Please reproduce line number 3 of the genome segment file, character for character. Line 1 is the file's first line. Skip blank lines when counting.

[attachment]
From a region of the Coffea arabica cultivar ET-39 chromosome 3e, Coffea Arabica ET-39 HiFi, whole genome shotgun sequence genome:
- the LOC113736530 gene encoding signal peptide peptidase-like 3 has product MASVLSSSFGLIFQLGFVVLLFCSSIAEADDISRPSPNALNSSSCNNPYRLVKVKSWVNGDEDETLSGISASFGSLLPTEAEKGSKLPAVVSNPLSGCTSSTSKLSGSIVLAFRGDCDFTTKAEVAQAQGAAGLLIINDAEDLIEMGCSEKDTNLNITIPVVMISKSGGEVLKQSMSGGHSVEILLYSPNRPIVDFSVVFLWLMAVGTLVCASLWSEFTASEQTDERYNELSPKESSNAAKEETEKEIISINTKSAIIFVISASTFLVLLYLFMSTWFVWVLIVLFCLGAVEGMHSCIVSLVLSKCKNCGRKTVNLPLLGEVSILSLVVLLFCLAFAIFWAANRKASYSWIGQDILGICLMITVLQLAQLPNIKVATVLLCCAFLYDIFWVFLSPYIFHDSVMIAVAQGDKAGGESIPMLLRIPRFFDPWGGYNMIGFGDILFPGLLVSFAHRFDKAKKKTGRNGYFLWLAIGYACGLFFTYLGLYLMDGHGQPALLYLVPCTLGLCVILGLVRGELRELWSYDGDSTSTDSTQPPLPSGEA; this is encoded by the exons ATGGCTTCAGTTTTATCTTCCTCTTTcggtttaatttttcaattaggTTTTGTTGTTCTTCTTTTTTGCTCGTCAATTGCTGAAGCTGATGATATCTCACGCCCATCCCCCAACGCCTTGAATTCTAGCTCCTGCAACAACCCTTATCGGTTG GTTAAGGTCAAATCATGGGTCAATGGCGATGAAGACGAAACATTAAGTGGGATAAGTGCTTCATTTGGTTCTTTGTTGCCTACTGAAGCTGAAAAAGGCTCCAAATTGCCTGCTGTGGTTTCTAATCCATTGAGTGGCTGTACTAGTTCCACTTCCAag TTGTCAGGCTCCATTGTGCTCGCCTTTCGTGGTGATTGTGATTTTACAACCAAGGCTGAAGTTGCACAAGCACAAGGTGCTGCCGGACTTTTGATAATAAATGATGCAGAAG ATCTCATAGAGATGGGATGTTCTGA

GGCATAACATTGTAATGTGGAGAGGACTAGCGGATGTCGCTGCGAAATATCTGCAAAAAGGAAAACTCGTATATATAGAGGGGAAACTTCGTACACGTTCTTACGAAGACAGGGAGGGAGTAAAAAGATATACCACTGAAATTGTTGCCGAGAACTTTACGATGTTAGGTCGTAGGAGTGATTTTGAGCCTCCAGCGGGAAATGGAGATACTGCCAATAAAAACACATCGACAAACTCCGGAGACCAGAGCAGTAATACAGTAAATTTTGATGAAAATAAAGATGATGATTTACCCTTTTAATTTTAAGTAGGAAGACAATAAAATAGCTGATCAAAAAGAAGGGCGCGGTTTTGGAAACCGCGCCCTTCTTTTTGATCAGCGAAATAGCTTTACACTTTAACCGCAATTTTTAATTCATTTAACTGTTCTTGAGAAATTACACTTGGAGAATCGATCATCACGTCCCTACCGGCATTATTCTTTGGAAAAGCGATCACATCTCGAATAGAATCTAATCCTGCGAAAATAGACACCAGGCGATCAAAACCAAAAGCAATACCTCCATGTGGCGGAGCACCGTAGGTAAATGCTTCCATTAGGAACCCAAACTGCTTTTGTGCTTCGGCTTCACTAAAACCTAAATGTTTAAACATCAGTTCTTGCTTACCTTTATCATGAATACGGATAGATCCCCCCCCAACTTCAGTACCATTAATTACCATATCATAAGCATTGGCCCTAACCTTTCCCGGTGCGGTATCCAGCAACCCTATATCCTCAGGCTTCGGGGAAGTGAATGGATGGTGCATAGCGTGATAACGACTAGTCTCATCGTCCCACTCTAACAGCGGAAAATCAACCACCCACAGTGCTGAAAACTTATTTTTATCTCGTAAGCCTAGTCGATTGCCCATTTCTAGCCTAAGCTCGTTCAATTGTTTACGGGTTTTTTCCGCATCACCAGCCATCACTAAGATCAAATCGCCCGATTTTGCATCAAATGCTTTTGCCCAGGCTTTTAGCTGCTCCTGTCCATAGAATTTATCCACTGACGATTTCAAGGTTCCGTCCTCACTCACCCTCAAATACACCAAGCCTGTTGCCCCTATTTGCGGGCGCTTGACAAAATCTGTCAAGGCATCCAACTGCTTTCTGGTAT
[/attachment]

GGCATAACATTGTAATGTGGAGAGGACTAGCGGATGTCGCTGCGAAATATCTGCAAAAAGGAAAACTCGTATATATAGAGGGGAAACTTCGTACACGTTCTTACGAAGACAGGGAGGGAGTAAAAAGATATACCACTGAAATTGTTGCCGAGAACTTTACGATGTTAGGTCGTAGGAGTGATTTTGAGCCTCCAGCGGGAAATGGAGATACTGCCAATAAAAACACATCGACAAACTCCGGAGACCAGAGCAGTAATACAGTAAATTTTGATGAAAATAAAGATGATGATTTACCCTTTTAATTTTAAGTAGGAAGACAATAAAATAGCTGATCAAAAAGAAGGGCGCGGTTTTGGAAACCGCGCCCTTCTTTTTGATCAGCGAAATAGCTTTACACTTTAACCGCAATTTTTAATTCATTTAACTGTTCTTGAGAAATTACACTTGGAGAATCGATCATCACGTCCCTACCGGCATTATTCTTTGGAAAAGCGATCACATCTCGAATAGAATCTAATCCTGCGAAAATAGACACCAGGCGATCAAAACCAAAAGCAATACCTCCATGTGGCGGAGCACCGTAGGTAAATGCTTCCATTAGGAACCCAAACTGCTTTTGTGCTTCGGCTTCACTAAAACCTAAATGTTTAAACATCAGTTCTTGCTTACCTTTATCATGAATACGGATAGATCCCCCCCCAACTTCAGTACCATTAATTACCATATCATAAGCATTGGCCCTAACCTTTCCCGGTGCGGTATCCAGCAACCCTATATCCTCAGGCTTCGGGGAAGTGAATGGATGGTGCATAGCGTGATAACGACTAGTCTCATCGTCCCACTCTAACAGCGGAAAATCAACCACCCACAGTGCTGAAAACTTATTTTTATCTCGTAAGCCTAGTCGATTGCCCATTTCTAGCCTAAGCTCGTTCAATTGTTTACGGGTTTTTTCCGCATCACCAGCCATCACTAAGATCAAATCGCCCGATTTTGCATCAAATGCTTTTGCCCAGGCTTTTAGCTGCTCCTGTCCATAGAATTTATCCACTGACGATTTCAAGGTTCCGTCCTCACTCACCCTCAAATACACCAAGCCTGTTGCCCCTATTTGCGGGCGCTTGACAAAATCTGTCAAGGCATCCAACTGCTTTCTGGTAT